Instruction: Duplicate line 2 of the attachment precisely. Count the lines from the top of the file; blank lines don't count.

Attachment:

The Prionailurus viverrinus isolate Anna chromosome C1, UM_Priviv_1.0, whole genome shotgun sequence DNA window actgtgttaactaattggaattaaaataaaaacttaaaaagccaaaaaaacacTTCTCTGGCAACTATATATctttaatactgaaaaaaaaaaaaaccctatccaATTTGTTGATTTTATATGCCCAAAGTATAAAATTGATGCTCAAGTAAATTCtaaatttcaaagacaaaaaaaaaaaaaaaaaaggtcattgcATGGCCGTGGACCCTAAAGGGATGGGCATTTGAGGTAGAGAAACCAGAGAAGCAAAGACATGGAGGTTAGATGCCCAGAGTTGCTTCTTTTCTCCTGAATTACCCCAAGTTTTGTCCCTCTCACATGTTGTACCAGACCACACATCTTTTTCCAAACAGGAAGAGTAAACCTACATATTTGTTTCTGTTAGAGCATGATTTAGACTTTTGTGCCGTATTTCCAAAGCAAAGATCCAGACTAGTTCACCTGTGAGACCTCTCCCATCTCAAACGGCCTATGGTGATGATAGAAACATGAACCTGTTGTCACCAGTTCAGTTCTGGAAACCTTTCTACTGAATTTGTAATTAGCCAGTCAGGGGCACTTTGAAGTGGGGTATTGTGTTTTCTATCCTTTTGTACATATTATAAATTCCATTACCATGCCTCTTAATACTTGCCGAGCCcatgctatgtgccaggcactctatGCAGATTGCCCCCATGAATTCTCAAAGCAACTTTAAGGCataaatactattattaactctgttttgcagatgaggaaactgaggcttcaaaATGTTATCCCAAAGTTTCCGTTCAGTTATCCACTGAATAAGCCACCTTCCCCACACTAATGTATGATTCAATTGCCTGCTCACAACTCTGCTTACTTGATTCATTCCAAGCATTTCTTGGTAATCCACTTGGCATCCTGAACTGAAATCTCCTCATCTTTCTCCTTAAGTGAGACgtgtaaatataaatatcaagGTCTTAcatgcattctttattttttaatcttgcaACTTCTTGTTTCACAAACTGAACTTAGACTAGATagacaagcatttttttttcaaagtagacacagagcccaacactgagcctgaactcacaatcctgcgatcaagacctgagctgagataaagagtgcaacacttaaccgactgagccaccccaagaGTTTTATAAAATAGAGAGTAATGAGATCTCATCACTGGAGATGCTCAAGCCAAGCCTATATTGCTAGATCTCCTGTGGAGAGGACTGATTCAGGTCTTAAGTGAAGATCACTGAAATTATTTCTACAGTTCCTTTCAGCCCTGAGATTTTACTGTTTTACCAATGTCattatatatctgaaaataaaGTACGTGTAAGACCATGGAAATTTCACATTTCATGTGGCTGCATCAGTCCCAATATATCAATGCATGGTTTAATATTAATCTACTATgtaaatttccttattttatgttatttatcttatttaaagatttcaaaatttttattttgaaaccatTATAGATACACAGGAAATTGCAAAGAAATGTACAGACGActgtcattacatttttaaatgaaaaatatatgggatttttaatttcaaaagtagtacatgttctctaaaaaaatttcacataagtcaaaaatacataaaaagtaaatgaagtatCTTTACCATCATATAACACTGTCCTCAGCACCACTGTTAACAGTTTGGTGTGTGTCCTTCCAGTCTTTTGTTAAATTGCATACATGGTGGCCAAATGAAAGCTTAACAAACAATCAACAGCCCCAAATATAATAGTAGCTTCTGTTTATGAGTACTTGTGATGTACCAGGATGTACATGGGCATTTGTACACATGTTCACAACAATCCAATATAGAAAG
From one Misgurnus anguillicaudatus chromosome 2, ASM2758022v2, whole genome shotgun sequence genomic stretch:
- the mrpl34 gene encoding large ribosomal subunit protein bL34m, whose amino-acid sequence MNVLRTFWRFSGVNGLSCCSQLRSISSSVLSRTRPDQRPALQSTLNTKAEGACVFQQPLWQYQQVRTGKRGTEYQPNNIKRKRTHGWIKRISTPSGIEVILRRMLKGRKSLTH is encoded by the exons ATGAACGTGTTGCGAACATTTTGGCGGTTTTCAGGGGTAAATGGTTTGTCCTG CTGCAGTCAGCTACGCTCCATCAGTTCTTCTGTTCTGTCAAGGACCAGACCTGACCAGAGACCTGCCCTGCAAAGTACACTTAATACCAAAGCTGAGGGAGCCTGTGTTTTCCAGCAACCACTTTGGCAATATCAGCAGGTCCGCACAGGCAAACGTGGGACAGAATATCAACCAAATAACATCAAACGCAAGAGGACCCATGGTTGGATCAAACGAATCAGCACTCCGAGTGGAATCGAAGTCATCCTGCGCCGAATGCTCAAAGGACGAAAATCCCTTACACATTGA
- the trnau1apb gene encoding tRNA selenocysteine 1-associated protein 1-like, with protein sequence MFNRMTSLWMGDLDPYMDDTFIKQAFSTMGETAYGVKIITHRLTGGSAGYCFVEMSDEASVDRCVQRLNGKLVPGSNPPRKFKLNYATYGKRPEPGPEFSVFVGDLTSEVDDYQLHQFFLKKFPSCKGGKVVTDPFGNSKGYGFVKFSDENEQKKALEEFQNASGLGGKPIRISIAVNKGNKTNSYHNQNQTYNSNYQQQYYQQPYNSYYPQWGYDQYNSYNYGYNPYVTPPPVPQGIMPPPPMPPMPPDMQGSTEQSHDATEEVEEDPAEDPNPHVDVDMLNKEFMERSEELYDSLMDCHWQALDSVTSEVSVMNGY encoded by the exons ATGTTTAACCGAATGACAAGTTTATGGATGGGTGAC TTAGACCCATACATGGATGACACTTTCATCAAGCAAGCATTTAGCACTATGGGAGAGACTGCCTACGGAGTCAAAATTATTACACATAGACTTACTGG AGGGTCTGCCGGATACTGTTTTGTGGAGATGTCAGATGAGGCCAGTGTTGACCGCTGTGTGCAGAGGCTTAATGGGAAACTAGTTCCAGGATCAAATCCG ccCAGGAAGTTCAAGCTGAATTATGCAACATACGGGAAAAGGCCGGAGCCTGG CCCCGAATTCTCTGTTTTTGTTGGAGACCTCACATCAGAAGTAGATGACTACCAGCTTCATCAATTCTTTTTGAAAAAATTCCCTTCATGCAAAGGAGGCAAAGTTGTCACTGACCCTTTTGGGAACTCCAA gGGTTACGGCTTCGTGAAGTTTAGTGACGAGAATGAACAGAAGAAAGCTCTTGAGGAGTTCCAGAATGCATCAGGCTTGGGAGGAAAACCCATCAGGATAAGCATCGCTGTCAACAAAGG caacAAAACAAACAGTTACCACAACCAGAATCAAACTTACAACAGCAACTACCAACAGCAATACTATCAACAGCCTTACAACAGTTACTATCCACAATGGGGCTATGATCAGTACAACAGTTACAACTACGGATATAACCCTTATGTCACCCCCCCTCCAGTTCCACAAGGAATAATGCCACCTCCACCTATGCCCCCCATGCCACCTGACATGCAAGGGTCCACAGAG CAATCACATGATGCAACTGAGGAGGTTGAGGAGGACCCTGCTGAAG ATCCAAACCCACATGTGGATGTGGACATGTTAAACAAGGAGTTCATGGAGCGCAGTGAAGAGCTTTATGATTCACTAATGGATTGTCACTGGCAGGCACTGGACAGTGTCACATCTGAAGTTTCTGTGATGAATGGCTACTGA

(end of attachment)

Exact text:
From one Misgurnus anguillicaudatus chromosome 2, ASM2758022v2, whole genome shotgun sequence genomic stretch: